If you’ve been reading my posts about sports cards lately, you’ll know that I keep harping on photography as the thing that draws me to certain cards. A great photo, even if it’s of a player I’m not crazy about, will make a card much more desirable in my eyes. So when a set gives out nothing but top-notch photography, I’m going to be a fan.
And of course, it helps if the design is attractive, but in my experience, I’ve found that generally sets that feature great photos are also very pretty from a design perspective. I can’t recall any cards that made me think “what a fantastic shot of that guy, too bad the design is a turd.”
When Fleer started producing its premium Flair sets in 1993, it was unlike anything I’d ever seen before. Here were cards that were double the thickness of an average sports card, were super glossy with embossed foil accents, featured photo-perfect color printing, and some of the most beautiful photos on any cards to that point. Then, to top it off, the cards were shrink-wrapped in cellophane and dropped into little cardboard boxes instead of wrapped in foil packs. They were also smaller sets than most, featuring 250 or 300 cards total where so many other sets of the day were tipping the scales at 500 to 700 or more. I definitely remember them being more expensive than most cards, but they must not have been prohibitively expensive, because I ended up with several Flair cards in my collection over the following few seasons.
The very first year, 1993, Fleer produced a Flair set for baseball only. Its design was simple and elegant.
The card fronts all featured a main photo with a second photo superimposed. The player’s name was featured in gold foil at the bottom, the word “Flair” (not even the year) in gold foil at the top, and nothing else but photo all the way to those edges. The back featured yet another full-frame photo, plus some stats and a quick factoid about the player. Like I said, simple and elegant. When I started collecting these, I knew I would want more.
In 1994, Fleer expanded its offerings to basketball and hockey as well as baseball (football wouldn’t come on the scene until 1995). The sets this year seemed to follow the old dictum “if it ain’t broke, don’t fix it,” keeping the design simple, but adding a few more insert cards (hey, it was the ’90s) to each set.
Again you see the superimposed double photo on the front (or on opposing sides of the card for the Infield Power subset), and rather than putting high school or college stats on the back of rookie cards as many sets did, you can see the back of the Alex Rodriguez card just has a photo with a little narrative about the player. That became a popular trend in card design as the ’90s wore on, even for established players.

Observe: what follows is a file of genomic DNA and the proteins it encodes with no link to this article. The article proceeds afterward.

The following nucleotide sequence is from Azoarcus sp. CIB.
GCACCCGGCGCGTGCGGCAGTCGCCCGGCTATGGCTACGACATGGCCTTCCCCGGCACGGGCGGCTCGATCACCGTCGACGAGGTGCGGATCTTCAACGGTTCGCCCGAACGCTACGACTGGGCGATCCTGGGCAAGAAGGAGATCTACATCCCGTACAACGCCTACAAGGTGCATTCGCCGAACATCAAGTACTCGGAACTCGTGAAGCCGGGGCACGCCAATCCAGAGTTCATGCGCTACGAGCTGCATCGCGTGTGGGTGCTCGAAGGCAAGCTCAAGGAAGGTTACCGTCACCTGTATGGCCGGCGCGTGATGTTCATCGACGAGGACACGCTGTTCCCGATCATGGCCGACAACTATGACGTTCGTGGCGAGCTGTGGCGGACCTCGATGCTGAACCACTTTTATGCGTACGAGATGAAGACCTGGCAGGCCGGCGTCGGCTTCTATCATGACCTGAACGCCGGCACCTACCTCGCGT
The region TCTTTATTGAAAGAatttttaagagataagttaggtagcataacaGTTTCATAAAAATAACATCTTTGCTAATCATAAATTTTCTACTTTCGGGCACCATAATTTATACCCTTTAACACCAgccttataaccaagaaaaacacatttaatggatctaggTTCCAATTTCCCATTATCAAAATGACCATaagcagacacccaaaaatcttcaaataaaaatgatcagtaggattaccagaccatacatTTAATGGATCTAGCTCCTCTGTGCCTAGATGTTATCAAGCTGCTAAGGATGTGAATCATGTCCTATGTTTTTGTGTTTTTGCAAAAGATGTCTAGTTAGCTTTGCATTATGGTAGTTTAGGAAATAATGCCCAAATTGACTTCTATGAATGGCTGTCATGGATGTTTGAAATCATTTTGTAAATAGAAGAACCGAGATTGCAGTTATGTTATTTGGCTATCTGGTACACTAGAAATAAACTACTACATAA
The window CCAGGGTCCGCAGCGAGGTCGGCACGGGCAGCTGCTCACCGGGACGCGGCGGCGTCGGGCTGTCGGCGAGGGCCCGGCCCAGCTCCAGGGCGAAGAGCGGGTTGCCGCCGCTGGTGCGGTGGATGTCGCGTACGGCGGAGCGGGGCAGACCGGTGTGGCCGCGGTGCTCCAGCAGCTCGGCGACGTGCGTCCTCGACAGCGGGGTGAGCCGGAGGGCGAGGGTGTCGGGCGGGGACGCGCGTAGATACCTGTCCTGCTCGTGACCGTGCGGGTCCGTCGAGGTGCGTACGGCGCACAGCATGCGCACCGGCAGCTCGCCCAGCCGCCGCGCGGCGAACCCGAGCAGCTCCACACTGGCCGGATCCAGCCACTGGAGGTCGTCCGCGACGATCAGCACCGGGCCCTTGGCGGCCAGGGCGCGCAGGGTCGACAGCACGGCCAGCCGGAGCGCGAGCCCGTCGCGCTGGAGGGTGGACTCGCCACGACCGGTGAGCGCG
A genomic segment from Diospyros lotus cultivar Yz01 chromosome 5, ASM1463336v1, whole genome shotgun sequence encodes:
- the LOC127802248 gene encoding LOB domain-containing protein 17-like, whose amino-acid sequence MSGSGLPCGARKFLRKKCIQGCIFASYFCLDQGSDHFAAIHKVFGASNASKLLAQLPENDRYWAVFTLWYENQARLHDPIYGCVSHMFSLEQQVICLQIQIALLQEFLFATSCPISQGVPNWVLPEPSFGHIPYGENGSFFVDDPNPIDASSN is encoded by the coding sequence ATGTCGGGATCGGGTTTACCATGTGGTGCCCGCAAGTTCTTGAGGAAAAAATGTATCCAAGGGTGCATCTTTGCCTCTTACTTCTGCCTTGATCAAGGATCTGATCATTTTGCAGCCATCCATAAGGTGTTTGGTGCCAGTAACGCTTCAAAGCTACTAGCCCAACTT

Between the 1994-95 and 1995-96 seasons, Fleer designers decided to really go all-in on the flashiness and made the backgrounds of the cards a sort of shimmery holographic foil for 1995 (a change that affected all the Flair sports for that season). You can compare the 1994-95 and 1995-96 Flair Michael Jordan cards below to see what I mean.
The design overall stayed relatively true to the original Flair formula, so the addition of the foil backgrounds somehow managed to not feel like TOO MUCH. It was subtly glitzy, if that makes any sense. They also started to get a bit more creative with the designs of the subsets and inserts.
That Clyde Drexler “Perimeter Power” card is more typical of subset design during this era: It’s a bit busy, a bit gauche. The Penny Hardaway “Style” card fits the Flair aesthetic much better, in my opinion.
Speaking of aesthetic, though, I don’t think I can write about Flair without mentioning an odd little detour on my card collecting journey: Comic book cards. Last week, I was digging through my sports card collection and uncovered a small pile of comic book cards that I had from the mid-’90s. I had remembered that Fleer Ultra made some actually very cool Spider-Man and Marvel cards, but I had forgotten that in 1994, Fleer had also released a Flair Marvel set. I must have only purchased a pack or two of it, but I still have a few of the cards, and they’re worth seeing:
How fun, right? It’s all there: The thick card stock, the subtle foil imprints, the glossy finish. And then there are these original works of comic book art, with some description of the heroes, villains, or groups featured on the back.
In later years, it seems Fleer started playing around with the overall look and feel of the Flair sets, so it’s really only the mid-90s sets that represent the Flair I grew to love. If I can get my hands on a few packs (or a box?) of some of these originals, I’ll be glad to share the experience here.